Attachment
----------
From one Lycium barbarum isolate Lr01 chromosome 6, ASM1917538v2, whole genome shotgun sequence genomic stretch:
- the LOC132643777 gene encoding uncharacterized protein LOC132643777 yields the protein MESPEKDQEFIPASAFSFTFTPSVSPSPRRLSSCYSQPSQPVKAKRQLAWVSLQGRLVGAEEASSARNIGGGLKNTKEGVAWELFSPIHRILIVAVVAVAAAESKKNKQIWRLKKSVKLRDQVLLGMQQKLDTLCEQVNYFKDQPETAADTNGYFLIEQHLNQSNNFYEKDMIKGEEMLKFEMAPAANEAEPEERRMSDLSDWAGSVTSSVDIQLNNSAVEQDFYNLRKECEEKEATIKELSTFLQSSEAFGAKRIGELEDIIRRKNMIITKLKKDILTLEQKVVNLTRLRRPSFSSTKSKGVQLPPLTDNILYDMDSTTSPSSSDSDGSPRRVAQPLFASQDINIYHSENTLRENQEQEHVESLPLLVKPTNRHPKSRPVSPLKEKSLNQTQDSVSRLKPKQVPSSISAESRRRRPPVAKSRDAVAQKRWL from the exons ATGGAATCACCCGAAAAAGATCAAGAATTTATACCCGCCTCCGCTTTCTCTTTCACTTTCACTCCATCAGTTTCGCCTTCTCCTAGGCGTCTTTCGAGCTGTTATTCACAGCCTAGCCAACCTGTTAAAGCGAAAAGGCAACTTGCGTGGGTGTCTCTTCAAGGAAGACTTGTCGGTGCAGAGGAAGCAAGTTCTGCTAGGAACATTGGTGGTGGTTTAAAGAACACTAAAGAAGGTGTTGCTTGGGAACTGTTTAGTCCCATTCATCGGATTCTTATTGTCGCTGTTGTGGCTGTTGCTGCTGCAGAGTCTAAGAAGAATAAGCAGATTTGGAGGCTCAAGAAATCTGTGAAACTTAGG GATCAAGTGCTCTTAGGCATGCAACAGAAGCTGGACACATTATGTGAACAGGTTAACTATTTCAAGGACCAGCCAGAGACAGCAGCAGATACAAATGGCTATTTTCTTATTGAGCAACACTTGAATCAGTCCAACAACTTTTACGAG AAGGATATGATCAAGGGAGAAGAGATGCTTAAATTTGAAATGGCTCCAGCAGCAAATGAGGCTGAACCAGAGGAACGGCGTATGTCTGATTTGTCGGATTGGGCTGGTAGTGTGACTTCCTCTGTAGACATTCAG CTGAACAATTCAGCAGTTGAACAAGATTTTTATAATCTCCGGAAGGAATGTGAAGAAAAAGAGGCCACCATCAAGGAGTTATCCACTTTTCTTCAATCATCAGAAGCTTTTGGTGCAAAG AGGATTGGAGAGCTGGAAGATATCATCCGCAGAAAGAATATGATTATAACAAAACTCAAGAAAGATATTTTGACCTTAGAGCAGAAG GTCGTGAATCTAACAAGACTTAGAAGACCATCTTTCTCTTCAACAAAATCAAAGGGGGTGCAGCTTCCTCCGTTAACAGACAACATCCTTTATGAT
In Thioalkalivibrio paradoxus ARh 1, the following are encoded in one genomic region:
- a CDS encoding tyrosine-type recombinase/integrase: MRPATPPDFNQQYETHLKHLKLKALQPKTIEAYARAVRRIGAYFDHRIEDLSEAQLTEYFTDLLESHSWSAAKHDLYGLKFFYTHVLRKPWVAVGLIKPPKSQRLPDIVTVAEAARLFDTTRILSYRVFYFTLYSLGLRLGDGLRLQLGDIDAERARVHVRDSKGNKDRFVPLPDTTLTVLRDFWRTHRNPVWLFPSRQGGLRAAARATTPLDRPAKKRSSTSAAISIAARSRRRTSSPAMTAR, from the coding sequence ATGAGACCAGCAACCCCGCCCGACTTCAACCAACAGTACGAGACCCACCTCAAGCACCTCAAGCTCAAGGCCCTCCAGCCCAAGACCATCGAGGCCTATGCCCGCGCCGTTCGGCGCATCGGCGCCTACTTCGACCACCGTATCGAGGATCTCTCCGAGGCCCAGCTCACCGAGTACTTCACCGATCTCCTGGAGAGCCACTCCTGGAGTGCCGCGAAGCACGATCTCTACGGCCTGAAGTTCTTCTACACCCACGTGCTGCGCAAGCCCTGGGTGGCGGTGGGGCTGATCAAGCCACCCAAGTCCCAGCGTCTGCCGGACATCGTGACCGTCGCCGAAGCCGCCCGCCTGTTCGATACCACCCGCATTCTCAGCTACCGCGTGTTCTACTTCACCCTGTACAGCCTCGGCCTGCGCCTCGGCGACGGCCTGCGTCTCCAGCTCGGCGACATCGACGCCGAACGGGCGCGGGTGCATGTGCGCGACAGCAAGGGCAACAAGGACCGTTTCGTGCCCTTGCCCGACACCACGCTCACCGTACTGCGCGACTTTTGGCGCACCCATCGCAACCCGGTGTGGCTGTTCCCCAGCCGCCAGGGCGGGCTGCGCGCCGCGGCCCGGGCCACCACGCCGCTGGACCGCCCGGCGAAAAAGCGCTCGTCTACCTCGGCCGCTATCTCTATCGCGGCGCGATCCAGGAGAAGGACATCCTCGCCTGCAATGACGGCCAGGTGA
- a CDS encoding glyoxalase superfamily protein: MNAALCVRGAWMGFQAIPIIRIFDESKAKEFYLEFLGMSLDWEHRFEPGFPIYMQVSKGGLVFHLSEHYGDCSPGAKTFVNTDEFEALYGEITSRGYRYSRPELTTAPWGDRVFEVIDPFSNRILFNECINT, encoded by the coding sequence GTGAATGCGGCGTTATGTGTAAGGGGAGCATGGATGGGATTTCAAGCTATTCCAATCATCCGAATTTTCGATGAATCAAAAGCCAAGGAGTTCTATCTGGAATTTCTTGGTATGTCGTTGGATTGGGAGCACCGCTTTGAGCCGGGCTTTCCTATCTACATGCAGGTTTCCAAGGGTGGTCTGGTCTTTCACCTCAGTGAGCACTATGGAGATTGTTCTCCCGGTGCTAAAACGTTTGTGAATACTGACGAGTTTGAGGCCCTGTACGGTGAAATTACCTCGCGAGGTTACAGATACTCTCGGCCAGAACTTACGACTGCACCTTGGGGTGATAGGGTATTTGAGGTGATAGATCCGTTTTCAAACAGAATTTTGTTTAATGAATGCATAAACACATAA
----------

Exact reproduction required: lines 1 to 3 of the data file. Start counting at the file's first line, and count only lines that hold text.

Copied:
From one Lycium barbarum isolate Lr01 chromosome 6, ASM1917538v2, whole genome shotgun sequence genomic stretch:
- the LOC132643777 gene encoding uncharacterized protein LOC132643777 yields the protein MESPEKDQEFIPASAFSFTFTPSVSPSPRRLSSCYSQPSQPVKAKRQLAWVSLQGRLVGAEEASSARNIGGGLKNTKEGVAWELFSPIHRILIVAVVAVAAAESKKNKQIWRLKKSVKLRDQVLLGMQQKLDTLCEQVNYFKDQPETAADTNGYFLIEQHLNQSNNFYEKDMIKGEEMLKFEMAPAANEAEPEERRMSDLSDWAGSVTSSVDIQLNNSAVEQDFYNLRKECEEKEATIKELSTFLQSSEAFGAKRIGELEDIIRRKNMIITKLKKDILTLEQKVVNLTRLRRPSFSSTKSKGVQLPPLTDNILYDMDSTTSPSSSDSDGSPRRVAQPLFASQDINIYHSENTLRENQEQEHVESLPLLVKPTNRHPKSRPVSPLKEKSLNQTQDSVSRLKPKQVPSSISAESRRRRPPVAKSRDAVAQKRWL from the exons ATGGAATCACCCGAAAAAGATCAAGAATTTATACCCGCCTCCGCTTTCTCTTTCACTTTCACTCCATCAGTTTCGCCTTCTCCTAGGCGTCTTTCGAGCTGTTATTCACAGCCTAGCCAACCTGTTAAAGCGAAAAGGCAACTTGCGTGGGTGTCTCTTCAAGGAAGACTTGTCGGTGCAGAGGAAGCAAGTTCTGCTAGGAACATTGGTGGTGGTTTAAAGAACACTAAAGAAGGTGTTGCTTGGGAACTGTTTAGTCCCATTCATCGGATTCTTATTGTCGCTGTTGTGGCTGTTGCTGCTGCAGAGTCTAAGAAGAATAAGCAGATTTGGAGGCTCAAGAAATCTGTGAAACTTAGG GATCAAGTGCTCTTAGGCATGCAACAGAAGCTGGACACATTATGTGAACAGGTTAACTATTTCAAGGACCAGCCAGAGACAGCAGCAGATACAAATGGCTATTTTCTTATTGAGCAACACTTGAATCAGTCCAACAACTTTTACGAG AAGGATATGATCAAGGGAGAAGAGATGCTTAAATTTGAAATGGCTCCAGCAGCAAATGAGGCTGAACCAGAGGAACGGCGTATGTCTGATTTGTCGGATTGGGCTGGTAGTGTGACTTCCTCTGTAGACATTCAG CTGAACAATTCAGCAGTTGAACAAGATTTTTATAATCTCCGGAAGGAATGTGAAGAAAAAGAGGCCACCATCAAGGAGTTATCCACTTTTCTTCAATCATCAGAAGCTTTTGGTGCAAAG AGGATTGGAGAGCTGGAAGATATCATCCGCAGAAAGAATATGATTATAACAAAACTCAAGAAAGATATTTTGACCTTAGAGCAGAAG GTCGTGAATCTAACAAGACTTAGAAGACCATCTTTCTCTTCAACAAAATCAAAGGGGGTGCAGCTTCCTCCGTTAACAGACAACATCCTTTATGAT
In Thioalkalivibrio paradoxus ARh 1, the following are encoded in one genomic region: